The solidarity groups of Greek people living abroad have once again responded timely to the developments in Greece. As we have already reported, spontaneous mobilisations were organized in European cities, already during the weekend of March 4-5, aiming to show solidarity with the movement that arose after the crime at Tempi. Those actions’ purpose was also to make the facts known in those societies. In Munich, an action was organised at the Greek consulate on March 8, the day of the big strike in Greece, when huge demonstrations took place in over 70 cities.
Same as it had happened two years ago, as a reaction to the huge repression wave unleashed by the Greek right-wing government, again this time Greek groups abroad called for an immediate assembly online. The groups that participated in the assembly decided to coordinate actions at the Greek embassies or consulates in their cities over the weekend of March 11-12. Each city published its own call, but a joint press release will be issued.
The common denominator in all the calls is that the responsibility for the crime that cost the lives of 57 people and injured a similar number, rests primarily with the austerity policies of the current government. However, the previous ones also bear responsibility, as they pursued neoliberal policies, resulting in drastic cuts in resources, which led to the downgrading and the near collapse of public transport as well as its privatisation. Most of the statements express outrage at the cynical and purely communication-oriented management of the Mitsotakis government, which aims only to minimise electoral costs and damages to its popularity. The need for high quality and safe public transport is also common ground in all the calls.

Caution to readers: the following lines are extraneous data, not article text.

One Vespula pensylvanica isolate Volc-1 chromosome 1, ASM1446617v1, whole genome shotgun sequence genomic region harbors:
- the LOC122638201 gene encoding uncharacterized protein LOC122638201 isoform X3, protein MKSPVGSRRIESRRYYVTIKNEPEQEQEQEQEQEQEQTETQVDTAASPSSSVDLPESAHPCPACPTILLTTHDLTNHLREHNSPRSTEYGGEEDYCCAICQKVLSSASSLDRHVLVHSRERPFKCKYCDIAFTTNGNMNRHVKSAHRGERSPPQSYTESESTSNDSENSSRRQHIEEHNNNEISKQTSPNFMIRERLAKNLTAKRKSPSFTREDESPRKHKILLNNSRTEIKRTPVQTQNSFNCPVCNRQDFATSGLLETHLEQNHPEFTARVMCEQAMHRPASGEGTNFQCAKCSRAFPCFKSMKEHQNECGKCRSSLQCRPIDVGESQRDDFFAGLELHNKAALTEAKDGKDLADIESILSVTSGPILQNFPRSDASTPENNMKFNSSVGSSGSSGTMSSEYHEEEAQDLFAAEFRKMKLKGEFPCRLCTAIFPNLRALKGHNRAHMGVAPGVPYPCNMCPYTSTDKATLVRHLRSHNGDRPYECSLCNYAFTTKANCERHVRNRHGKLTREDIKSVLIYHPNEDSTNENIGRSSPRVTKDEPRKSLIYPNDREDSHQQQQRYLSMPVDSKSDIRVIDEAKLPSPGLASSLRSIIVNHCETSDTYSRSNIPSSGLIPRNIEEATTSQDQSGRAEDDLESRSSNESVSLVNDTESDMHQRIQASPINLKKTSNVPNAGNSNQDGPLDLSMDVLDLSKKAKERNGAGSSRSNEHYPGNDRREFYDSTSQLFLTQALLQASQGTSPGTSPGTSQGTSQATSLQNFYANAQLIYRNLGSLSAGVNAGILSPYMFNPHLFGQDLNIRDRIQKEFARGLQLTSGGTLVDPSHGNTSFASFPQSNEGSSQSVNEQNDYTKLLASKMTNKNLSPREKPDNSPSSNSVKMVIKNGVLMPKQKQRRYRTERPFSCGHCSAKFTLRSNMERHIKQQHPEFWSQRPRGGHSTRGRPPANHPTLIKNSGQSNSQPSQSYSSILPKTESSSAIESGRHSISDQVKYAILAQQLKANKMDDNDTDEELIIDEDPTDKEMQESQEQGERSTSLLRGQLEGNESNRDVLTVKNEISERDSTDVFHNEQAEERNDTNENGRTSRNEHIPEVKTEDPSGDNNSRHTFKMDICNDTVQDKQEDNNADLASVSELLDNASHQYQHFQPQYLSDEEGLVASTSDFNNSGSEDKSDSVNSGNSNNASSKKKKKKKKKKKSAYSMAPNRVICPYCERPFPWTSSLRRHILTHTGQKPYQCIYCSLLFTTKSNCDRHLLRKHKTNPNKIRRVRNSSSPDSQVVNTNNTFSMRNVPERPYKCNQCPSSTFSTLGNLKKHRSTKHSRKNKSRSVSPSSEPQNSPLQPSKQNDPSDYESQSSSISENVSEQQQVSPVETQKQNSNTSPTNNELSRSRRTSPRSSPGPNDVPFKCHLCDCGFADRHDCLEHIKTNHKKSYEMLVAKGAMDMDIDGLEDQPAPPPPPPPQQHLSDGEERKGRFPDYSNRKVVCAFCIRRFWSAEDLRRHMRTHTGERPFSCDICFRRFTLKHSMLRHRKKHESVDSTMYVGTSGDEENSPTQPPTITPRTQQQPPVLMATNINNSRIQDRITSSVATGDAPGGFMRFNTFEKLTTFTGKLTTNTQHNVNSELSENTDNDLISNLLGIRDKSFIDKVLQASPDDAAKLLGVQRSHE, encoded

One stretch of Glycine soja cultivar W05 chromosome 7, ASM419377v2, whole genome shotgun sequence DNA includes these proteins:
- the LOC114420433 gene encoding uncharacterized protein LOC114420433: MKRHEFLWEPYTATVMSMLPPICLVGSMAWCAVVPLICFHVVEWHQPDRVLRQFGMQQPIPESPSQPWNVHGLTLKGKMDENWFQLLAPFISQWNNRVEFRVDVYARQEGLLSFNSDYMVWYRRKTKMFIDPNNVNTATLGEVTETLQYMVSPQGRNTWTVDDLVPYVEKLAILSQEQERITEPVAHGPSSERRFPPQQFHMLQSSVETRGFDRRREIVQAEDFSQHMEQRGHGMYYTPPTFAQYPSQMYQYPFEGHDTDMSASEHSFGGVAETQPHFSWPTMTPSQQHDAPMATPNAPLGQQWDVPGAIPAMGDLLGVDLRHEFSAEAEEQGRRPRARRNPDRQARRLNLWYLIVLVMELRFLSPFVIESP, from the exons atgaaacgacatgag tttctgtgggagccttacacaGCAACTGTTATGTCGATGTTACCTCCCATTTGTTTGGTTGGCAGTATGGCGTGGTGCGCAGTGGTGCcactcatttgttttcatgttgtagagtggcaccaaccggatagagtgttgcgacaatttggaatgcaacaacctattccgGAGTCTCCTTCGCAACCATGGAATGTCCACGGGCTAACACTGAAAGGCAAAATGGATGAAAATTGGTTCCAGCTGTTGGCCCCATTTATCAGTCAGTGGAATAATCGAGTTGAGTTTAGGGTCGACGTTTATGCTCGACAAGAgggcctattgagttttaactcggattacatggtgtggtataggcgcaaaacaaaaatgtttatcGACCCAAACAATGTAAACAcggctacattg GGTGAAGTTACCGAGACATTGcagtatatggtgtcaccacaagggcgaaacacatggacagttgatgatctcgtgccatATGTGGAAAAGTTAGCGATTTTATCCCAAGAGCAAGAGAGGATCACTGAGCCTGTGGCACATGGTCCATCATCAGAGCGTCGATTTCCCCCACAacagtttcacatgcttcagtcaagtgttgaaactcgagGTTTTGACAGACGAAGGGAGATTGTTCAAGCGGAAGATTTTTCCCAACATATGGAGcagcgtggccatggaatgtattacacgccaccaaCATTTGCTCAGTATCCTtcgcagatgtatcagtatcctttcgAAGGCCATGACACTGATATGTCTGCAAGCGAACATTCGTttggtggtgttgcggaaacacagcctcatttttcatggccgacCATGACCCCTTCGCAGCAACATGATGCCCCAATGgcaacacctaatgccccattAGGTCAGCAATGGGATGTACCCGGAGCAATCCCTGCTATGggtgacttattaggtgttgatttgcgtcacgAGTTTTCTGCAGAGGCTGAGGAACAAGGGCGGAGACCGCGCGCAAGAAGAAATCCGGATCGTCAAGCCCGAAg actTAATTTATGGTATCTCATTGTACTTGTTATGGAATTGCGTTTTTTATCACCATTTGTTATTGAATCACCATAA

The mobilisations were very successful and reflected the enthusiasm and determination of the movement currently unfolding in Greece. Actions took place in about 15 cities:
London, Birmingham, Edinburgh, Gothenburg, Brussels, The Hague, Utrecht, Paris, Barcelona, Madrid, Lausanne, Padua, Nicosia, Nicosia and Valletta.
In London 150 people participated in the mobilisation, which was also supported by both Turkish Cypriot collectives and local trade unions. In Brussels about a hundred gathered at the Greek embassy; they stayed for an hour in front of the building and shouted slogans, while holding two banners reading “Mitsotakis’ gang belongs in prison” and “57 dead: courtesy of the EU imposed privatisations”. Participants were of diverse age and social background, which was quite reminiscent of the crowd who had been participating in mobilisations organised in the city during the debt crisis years (2010-2015). It is telling that many of those who responded to the call were immigrants from the last decade.
The actions in Barcelona and Nicosia also attracted many people. In Paris, participants in the action joined the march that was taking place afterwards as part of the mobilisations against Macron’s pension bill.
Several groups are considering the continuation of the actions, for at least as long as the Greek people continue to mobilise. There is a general feeling that the current movement is of key importance and has a lot of potential. Most groups are aware of the fact that solidarity actions organised in other countries are an important support and give courage to the people who take to the streets in Greece. At the same time, the problems that have arisen from privatisations, public sector budget cuts, lay-offs and the financial crisis are also real in the countries where the migrants live. Seeking to link the Greek movement with the local ones is only making sense. Neoliberal policies and the economic crisis have no borders and neither should the struggles.